A retention curve is a useful tool to gauge how long users will remain active on your mobile app. It shows how many days your users have been using your app, and what percentage of those users are active on a specific day. A D7 retention rate, for example, means that 40% of your users are active on a certain day. It’s important to understand this statistic because users will try out many apps and decide within three to seven days which ones they will continue using and which ones they will not. The key to a successful retention curve is to hook users during this critical time frame.
Is It Unambiguously Useful?
Users will not have trouble downloading, installing, and attempting a someone app. But, remember, uniqueness can be achieved with one, innovative feature. consider Snapchat, that added a self-deleting feature to form it stand out from similar apps and gain a large following.
Find what is missing in on the market apps, then use your ingenuity to produce it. An experienced app developer might even be able to use the latest technology to assist your app to accomplish uniqueness.
Is It Utterly Simple?
If you would like more than 2 sentences to explain its worth, your app’s in trouble. Simplicity in design, purpose, and use, is the hallmark of all great mobile apps.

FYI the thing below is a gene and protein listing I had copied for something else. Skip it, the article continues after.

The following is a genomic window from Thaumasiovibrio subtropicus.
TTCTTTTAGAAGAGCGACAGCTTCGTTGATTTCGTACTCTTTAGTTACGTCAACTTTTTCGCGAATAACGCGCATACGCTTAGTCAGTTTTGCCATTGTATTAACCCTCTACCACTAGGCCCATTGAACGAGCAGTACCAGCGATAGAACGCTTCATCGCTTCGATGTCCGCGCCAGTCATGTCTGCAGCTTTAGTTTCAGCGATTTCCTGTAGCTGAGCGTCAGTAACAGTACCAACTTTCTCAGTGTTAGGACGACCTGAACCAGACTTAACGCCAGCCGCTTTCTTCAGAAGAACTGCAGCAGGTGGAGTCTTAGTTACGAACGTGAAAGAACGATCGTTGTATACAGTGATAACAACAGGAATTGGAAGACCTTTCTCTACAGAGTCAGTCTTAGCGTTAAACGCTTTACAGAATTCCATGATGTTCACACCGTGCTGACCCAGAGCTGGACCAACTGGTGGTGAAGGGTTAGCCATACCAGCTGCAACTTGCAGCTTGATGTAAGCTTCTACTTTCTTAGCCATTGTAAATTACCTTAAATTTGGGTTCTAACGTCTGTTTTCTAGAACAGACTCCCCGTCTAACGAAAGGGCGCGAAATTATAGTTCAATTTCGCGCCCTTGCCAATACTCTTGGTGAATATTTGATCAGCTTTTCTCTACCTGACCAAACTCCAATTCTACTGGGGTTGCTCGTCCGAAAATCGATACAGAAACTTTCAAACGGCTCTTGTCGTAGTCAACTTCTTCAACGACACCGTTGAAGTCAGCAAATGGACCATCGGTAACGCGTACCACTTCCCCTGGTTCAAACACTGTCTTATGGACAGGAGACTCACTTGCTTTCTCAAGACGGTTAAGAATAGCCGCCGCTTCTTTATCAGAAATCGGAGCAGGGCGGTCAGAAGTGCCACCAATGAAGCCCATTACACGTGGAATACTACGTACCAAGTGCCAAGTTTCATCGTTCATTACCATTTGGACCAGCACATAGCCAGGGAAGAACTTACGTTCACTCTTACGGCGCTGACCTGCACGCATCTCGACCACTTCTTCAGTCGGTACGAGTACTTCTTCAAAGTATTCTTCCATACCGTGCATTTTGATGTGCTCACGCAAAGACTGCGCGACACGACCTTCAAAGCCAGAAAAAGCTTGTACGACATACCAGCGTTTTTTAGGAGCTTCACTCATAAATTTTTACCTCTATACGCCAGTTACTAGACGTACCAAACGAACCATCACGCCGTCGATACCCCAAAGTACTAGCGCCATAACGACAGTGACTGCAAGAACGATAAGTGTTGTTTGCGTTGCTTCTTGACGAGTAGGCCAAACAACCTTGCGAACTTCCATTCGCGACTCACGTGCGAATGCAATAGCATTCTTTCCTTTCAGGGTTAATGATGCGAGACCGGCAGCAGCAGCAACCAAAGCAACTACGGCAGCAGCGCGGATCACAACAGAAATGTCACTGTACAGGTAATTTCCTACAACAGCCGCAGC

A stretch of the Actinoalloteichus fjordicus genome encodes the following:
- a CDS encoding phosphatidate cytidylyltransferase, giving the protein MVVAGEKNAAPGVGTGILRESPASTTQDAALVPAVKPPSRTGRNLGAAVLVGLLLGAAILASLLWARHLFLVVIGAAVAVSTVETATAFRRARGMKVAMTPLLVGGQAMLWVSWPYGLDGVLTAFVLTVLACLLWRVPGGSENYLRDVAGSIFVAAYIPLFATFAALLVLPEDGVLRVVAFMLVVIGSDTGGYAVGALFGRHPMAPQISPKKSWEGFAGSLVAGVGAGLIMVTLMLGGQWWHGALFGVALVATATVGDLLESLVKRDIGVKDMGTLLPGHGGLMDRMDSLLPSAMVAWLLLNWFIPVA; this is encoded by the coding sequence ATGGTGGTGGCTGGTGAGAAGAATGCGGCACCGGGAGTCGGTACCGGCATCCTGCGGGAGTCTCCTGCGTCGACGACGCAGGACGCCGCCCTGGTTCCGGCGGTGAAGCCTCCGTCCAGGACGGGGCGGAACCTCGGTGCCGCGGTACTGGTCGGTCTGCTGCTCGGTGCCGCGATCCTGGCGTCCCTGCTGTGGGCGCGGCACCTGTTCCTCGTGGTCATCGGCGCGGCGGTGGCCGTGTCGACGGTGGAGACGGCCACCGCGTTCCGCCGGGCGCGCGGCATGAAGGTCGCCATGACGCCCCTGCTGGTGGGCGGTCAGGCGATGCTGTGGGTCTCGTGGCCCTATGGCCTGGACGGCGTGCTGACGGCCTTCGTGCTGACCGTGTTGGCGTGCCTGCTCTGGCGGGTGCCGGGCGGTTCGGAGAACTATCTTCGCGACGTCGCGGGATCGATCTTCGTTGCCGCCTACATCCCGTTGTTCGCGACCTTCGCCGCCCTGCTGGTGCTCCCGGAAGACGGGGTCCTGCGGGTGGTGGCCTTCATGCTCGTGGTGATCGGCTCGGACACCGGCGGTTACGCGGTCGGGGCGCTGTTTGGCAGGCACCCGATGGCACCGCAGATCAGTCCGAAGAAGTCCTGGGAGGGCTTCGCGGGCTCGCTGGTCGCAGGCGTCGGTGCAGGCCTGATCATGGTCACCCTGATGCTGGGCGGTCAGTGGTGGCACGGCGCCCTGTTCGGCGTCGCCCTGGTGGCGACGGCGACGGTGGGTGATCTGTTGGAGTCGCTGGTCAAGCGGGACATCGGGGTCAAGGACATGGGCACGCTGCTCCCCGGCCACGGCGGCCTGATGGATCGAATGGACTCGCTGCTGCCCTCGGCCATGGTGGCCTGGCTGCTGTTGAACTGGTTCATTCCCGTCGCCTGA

Achieving simplicity is difficult. To satisfy users’ want for simplicity, you need to actually perceive what they require. Even if you think that you recognize what they require, check your understanding with an attention group.
Once you perceive what is most helpful for your users, build your app around those features. Eliminate any features or functions that are not worth the complexness they add. A “nice to have” feature is not nice if it’s additional distracting than useful.
When describing your app’s features, do not embrace every detail. Write those initial descriptions as though you were writing an elevator pitch. And remember: the biggest reason a useful app is not used is that it’s “too difficult.”
Are Your Initial Screens Outstanding?
A first impression of your app is also the last impression. Apps should be engaging throughout, however particularly within the first two to three screens. Those screens can set the tone for users’ satisfaction or dissatisfaction.
Don’t open your app with a clumsy login screen. Instead, the primary few screens on your app should communicate things that users can wish to explore. Think about having your app open to a dashboard that educates users, offers helpful choices, or points out cool options.
Does It Engage Off-Line Users?
In order to engage offline users with your mobile app, you need to understand what the users want and use technologies that are designed to help them. It is also important to test your mobile app in a variety of conditions, from a stable connection to a poor connection. You should consider what would happen if a user loses their internet connection, and you should use analytics to improve your app’s offline capabilities.
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